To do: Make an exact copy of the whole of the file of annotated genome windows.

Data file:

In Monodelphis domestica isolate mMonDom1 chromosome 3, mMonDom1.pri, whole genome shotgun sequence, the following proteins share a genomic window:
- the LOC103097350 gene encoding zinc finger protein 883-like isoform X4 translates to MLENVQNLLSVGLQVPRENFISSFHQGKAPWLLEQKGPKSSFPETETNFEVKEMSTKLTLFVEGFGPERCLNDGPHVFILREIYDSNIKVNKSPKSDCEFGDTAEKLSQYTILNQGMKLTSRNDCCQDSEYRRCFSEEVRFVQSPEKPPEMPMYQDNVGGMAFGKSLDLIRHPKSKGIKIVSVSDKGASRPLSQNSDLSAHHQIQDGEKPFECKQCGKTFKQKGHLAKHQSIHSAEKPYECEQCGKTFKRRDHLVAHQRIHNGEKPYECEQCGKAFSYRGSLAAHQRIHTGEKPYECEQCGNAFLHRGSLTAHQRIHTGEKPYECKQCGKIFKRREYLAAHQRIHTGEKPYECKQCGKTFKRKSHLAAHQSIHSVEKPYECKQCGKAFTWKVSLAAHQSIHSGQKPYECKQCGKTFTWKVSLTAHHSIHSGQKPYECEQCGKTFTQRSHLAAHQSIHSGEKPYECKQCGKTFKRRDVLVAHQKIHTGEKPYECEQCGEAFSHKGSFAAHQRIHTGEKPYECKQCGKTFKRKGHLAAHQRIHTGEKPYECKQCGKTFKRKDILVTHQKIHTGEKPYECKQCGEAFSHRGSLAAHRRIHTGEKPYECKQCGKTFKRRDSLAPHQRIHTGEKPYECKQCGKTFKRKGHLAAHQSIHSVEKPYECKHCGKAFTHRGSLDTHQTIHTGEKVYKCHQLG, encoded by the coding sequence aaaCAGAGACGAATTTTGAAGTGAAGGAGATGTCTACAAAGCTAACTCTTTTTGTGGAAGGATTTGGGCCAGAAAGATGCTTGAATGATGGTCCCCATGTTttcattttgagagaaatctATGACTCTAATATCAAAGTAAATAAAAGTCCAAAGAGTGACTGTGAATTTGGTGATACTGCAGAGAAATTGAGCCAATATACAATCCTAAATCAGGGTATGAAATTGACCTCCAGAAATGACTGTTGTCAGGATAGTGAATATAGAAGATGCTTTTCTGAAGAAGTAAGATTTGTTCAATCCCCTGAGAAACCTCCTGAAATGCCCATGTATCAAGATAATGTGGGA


In Monodelphis domestica isolate mMonDom1 chromosome 3, mMonDom1.pri, whole genome shotgun sequence, the following proteins share a genomic window:
- the LOC103097350 gene encoding zinc finger protein 883-like isoform X4 translates to MLENVQNLLSVGLQVPRENFISSFHQGKAPWLLEQKGPKSSFPETETNFEVKEMSTKLTLFVEGFGPERCLNDGPHVFILREIYDSNIKVNKSPKSDCEFGDTAEKLSQYTILNQGMKLTSRNDCCQDSEYRRCFSEEVRFVQSPEKPPEMPMYQDNVGGMAFGKSLDLIRHPKSKGIKIVSVSDKGASRPLSQNSDLSAHHQIQDGEKPFECKQCGKTFKQKGHLAKHQSIHSAEKPYECEQCGKTFKRRDHLVAHQRIHNGEKPYECEQCGKAFSYRGSLAAHQRIHTGEKPYECEQCGNAFLHRGSLTAHQRIHTGEKPYECKQCGKIFKRREYLAAHQRIHTGEKPYECKQCGKTFKRKSHLAAHQSIHSVEKPYECKQCGKAFTWKVSLAAHQSIHSGQKPYECKQCGKTFTWKVSLTAHHSIHSGQKPYECEQCGKTFTQRSHLAAHQSIHSGEKPYECKQCGKTFKRRDVLVAHQKIHTGEKPYECEQCGEAFSHKGSFAAHQRIHTGEKPYECKQCGKTFKRKGHLAAHQRIHTGEKPYECKQCGKTFKRKDILVTHQKIHTGEKPYECKQCGEAFSHRGSLAAHRRIHTGEKPYECKQCGKTFKRRDSLAPHQRIHTGEKPYECKQCGKTFKRKGHLAAHQSIHSVEKPYECKHCGKAFTHRGSLDTHQTIHTGEKVYKCHQLG, encoded by the coding sequence aaaCAGAGACGAATTTTGAAGTGAAGGAGATGTCTACAAAGCTAACTCTTTTTGTGGAAGGATTTGGGCCAGAAAGATGCTTGAATGATGGTCCCCATGTTttcattttgagagaaatctATGACTCTAATATCAAAGTAAATAAAAGTCCAAAGAGTGACTGTGAATTTGGTGATACTGCAGAGAAATTGAGCCAATATACAATCCTAAATCAGGGTATGAAATTGACCTCCAGAAATGACTGTTGTCAGGATAGTGAATATAGAAGATGCTTTTCTGAAGAAGTAAGATTTGTTCAATCCCCTGAGAAACCTCCTGAAATGCCCATGTATCAAGATAATGTGGGA